The Australian's business section says this morning that APN is being put up for sale by Tony O'Reilly's heavily indebted Independent News and Media.
Nevil Gibson has a New Zealand-angled story on the NBR website, noting that the company's half share in The Radio Network will be up for grabs too. And that O'Reilly's dissident shareholder (and fellow Irish billionaire) Denis O'Brien is outraged by the decision to cut loose the Australasian assets rather than do something about O'Reilly's London vanity paper, The Independent.
At a time when APN is already cutting editorial resources -- and where the liquidity that might have enabled, say, a private equity company purchase, is gone -- O'Brien would seem to have a point. The New Zealand media industry is about to head into strange territory. Perhaps O'Reilly could try a Trade Me listing …
You know, on Saturday I really thought Winston Peters was toast: that there was enough in Phil Kitchin's reporting on former National MP Ross Meurant's lobbying practice to establish that New Zealand First policy was exchanged for cash and goods. And then Peters is bailed out by Peter Dunne, who turns out to be another Meurant guy.
It's hard to see how one could go down without another; and potentially hard to see how a government could be formed without one of them involved. And whatever way it goes, I think we're due some strong public inquiry on lobbying practices in the racing and fishing industries, no matter who it embarrasses.
And we really need to hear from Meurant, along the lines of "Ross, just how rancid was your lobbying business?"
Meanwhile, the Herald has an "editorial" (oddly, bylined to Eugene Bingham) [Just got a call from someone at the Herald: the Bingham byline on the editorial I linked to above was a mistake -- their system automatically populated the byline field with Bingham's name because it was in the copy] explaining its approach to last week's H-Fee story, headed H-fee: same story chased for different reasons:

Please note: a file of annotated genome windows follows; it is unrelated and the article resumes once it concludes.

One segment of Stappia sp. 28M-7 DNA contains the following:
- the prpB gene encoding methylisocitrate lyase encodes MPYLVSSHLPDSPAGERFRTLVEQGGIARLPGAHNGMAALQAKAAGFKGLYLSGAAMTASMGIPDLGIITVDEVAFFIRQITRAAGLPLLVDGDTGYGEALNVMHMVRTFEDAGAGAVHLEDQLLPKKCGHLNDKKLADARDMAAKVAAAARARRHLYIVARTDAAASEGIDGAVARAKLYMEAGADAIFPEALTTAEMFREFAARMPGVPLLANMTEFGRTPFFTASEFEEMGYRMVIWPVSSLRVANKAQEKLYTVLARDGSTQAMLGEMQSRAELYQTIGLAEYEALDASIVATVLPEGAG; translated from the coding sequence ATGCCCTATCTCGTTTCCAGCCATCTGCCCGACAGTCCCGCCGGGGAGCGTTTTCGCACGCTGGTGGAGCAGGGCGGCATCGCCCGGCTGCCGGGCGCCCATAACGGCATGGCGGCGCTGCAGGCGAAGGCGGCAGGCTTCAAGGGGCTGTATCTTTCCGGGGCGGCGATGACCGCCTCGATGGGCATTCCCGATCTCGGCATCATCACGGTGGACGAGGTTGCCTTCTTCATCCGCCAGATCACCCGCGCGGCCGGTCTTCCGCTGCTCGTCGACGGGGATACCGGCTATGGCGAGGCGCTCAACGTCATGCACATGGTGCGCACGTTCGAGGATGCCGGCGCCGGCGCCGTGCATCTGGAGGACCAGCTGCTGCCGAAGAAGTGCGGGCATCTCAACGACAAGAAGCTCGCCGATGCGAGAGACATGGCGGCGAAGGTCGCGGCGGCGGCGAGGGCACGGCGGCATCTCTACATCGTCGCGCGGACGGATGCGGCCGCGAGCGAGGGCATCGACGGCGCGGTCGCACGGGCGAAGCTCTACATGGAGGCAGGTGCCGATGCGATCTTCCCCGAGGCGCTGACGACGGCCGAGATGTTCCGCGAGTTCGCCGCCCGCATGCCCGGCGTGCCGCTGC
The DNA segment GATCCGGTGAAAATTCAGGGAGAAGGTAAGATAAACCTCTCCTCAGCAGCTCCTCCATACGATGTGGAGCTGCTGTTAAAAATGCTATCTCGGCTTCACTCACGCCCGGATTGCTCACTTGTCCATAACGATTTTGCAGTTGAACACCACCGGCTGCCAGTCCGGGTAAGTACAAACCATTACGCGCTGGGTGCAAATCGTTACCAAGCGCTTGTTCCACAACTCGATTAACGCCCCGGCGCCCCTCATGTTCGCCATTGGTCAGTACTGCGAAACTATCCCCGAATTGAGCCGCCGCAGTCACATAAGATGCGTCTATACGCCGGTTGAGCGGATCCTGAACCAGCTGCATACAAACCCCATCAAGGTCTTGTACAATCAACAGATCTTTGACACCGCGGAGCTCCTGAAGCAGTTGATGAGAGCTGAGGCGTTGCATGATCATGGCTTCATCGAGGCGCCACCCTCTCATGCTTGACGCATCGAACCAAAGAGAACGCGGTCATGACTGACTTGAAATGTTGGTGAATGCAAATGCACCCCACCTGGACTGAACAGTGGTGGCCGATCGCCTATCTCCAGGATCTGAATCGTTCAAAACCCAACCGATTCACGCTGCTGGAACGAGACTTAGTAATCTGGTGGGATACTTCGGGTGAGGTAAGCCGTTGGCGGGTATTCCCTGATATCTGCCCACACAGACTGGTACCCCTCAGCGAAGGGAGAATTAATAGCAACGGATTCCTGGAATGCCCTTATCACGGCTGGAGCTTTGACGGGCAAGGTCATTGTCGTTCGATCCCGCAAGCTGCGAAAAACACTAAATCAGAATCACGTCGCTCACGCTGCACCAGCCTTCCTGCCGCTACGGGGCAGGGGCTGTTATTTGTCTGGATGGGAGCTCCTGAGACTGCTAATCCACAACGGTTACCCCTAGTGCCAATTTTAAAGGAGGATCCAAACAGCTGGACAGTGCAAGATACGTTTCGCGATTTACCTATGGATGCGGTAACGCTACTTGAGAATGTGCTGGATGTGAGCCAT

… why did [Key] tell us he had left Elders a year earlier than he did? The reason may be simply that he has a hazy recall of dates but he needs to be more precise. A would-be Prime Minister must expect scrutiny of every word.
Okay, then. But how and why did the language of story on the Herald's website on Wednesday afternoon come to be so sharply dialled back in the course of a couple of hours? At what point did the Herald decide it didn't really have a story? I'm interested.
Anyway, best go: big day tomorrow (well, bigweek, actually): we have a Media7 show where two New Zealand journalists working as correspondents for the Financial Times -- deputy Beijing bureau chief Jamil Anderlini, and former Seoul correspondent Anna Fifield -- along with Indian security and political reporter Dr Sudha Ramachandran will discuss the stories we get from Asia -- and the stories we don't. Tip: don't count on China to bail us out of the global credit crunch.
If you'd like to join us early evening tomorrow at The Classic in Queen Street for the recording, hit "reply" and let me know asap.
Earlier in the day, I also have a dizzingly special appointment: I'm interviewing Professor Lawrence Lessig for the TV show (the plan at present is to show it as a summer special). Feel free to suggest a question or two.
And, of course, you can get yourself along to tonight's public lecture at Auckland University to hear Lessig speak on "Keeping culture free: The choices law and technology force us to make about the future of the Internet and the progress of cultures".
PS: Some applause, please for the New Zealand U17 women's football team, who have participated in two wonderfully watchable matches in the past week. They lost both, ending any hope of advancing in the tournament, but I don't think that result really reflects how well they played.